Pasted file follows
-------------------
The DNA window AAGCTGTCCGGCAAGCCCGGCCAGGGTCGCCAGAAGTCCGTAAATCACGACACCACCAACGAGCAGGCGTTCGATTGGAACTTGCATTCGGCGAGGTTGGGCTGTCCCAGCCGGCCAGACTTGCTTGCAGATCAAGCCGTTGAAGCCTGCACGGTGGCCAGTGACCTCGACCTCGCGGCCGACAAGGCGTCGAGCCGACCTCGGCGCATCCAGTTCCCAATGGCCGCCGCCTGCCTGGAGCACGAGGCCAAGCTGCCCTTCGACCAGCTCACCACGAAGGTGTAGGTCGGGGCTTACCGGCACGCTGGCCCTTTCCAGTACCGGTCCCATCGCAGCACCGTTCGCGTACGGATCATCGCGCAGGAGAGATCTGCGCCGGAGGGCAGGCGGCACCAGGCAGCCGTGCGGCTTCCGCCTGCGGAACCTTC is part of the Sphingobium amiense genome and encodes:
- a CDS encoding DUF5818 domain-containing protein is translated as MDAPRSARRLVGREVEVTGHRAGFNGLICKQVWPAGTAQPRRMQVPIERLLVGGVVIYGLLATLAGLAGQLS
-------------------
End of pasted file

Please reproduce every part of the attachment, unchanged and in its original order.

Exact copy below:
The DNA window AAGCTGTCCGGCAAGCCCGGCCAGGGTCGCCAGAAGTCCGTAAATCACGACACCACCAACGAGCAGGCGTTCGATTGGAACTTGCATTCGGCGAGGTTGGGCTGTCCCAGCCGGCCAGACTTGCTTGCAGATCAAGCCGTTGAAGCCTGCACGGTGGCCAGTGACCTCGACCTCGCGGCCGACAAGGCGTCGAGCCGACCTCGGCGCATCCAGTTCCCAATGGCCGCCGCCTGCCTGGAGCACGAGGCCAAGCTGCCCTTCGACCAGCTCACCACGAAGGTGTAGGTCGGGGCTTACCGGCACGCTGGCCCTTTCCAGTACCGGTCCCATCGCAGCACCGTTCGCGTACGGATCATCGCGCAGGAGAGATCTGCGCCGGAGGGCAGGCGGCACCAGGCAGCCGTGCGGCTTCCGCCTGCGGAACCTTC is part of the Sphingobium amiense genome and encodes:
- a CDS encoding DUF5818 domain-containing protein is translated as MDAPRSARRLVGREVEVTGHRAGFNGLICKQVWPAGTAQPRRMQVPIERLLVGGVVIYGLLATLAGLAGQLS